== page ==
Explore Concord and its historic Sites, unique shops and restaurants, and nature at its best! Concord is important in three periods of history. Incorporated and settled in 1635 by 12 English Puritan families. It was the first settlement inland and above tidewater which meant it was excisable only by land. The settlers chose the name Concord for the town because it was their intention to live in peace and harmony not only with each other but also the Native Americans who had occupied the land for thousands of years. Located at the junctions of the Concord/Sudbury and Assabet Rivers which had abundant runs of shad, alewife, herring and salmon. On April 19th, 1775, it was the scene of the first battle of the War for Independence – the American Revolution, the battle of Lexington and Concord. During the middle of the nineteenth century, a period aptly called “The Flowering of New England,” Concord was home to some of the greatest minds in America. Ralph Waldo Emerson, Henry David Thoreau, Nathaniel Hawthorne, Bronson Alcott, and his daughter Louisa May Alcott, lived, talked, and wrote in Concord. Because of them, visitors, both literary and transcendental, flocked to this town which became an American Athens.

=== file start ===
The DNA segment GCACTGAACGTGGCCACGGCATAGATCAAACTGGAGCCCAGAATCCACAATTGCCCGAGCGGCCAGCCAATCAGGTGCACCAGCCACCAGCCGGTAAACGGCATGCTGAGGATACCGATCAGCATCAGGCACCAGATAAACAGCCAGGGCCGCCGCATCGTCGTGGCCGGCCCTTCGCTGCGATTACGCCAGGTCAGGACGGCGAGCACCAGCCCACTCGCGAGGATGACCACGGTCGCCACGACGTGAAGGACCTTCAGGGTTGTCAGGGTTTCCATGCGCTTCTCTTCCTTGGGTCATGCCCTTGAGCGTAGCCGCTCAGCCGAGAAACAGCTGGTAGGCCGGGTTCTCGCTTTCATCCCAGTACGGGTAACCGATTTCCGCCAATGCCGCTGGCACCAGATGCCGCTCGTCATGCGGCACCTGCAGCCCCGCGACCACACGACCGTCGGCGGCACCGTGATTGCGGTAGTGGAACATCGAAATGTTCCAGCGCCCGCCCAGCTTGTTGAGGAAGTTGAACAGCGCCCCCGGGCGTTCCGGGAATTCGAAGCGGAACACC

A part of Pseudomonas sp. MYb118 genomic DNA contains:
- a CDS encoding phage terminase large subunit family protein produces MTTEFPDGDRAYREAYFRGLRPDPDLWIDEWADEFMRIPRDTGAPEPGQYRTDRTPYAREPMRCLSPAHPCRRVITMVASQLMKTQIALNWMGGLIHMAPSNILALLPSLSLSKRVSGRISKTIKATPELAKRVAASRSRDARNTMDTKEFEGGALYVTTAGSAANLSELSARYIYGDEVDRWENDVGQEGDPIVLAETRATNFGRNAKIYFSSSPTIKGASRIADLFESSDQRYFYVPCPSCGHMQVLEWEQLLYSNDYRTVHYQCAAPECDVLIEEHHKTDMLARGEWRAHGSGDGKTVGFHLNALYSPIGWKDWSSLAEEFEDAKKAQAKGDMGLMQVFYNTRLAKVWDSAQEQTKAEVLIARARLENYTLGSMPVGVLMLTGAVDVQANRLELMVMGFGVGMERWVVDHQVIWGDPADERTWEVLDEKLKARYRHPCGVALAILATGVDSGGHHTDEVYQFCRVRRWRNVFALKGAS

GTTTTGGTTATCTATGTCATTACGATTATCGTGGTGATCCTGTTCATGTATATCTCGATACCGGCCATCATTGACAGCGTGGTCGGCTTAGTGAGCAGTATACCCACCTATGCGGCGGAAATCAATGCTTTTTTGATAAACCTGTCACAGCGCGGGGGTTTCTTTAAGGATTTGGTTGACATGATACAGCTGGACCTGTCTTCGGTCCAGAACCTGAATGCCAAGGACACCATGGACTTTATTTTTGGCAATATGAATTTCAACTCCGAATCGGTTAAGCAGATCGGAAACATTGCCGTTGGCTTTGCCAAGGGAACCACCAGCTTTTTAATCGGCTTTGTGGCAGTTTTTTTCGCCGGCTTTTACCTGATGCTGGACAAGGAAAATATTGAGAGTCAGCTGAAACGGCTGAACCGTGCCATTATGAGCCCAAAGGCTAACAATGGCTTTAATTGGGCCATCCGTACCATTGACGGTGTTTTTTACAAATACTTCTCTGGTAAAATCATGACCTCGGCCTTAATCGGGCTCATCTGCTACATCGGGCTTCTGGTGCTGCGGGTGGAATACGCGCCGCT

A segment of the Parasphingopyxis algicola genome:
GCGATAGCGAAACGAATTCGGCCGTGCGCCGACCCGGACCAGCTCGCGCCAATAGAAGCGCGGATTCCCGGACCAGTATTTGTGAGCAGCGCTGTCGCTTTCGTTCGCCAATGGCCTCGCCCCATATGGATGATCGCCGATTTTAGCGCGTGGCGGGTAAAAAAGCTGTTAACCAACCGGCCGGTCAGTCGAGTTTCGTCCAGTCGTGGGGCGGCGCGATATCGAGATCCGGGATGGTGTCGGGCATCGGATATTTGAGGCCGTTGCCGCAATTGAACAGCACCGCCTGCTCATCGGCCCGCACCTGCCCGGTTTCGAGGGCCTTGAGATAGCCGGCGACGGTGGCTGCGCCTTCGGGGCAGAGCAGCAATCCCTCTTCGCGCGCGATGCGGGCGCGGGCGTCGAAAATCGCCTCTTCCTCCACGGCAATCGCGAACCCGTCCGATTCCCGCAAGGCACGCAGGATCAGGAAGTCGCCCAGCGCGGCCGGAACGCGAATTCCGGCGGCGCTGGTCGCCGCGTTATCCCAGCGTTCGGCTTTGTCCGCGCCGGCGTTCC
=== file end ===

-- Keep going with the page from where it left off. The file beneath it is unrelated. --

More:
Through the years, the people of Concord have carefully preserved the historic and literary aspects of the town and, in addition, have maintained a commitment to the conservation of generous amounts of open space and wilderness areas. Bucolic places like Walden Pond, now a State Reservation are now protected for posterity. The three historic Cemeteries especially Sleepy Hollow where the authors and other people of note are buried. Private and public endeavors have preserved the homes of the Concord authors while the Minute Man National Park manages the North Bridge and Battle Road areas. Justly proud of its rich cultural heritage, the Concord of today continues to foster the arts, having a chorus, orchestra, band, four theater companies, two art centers, museums, historic houses and a theater for the performing arts.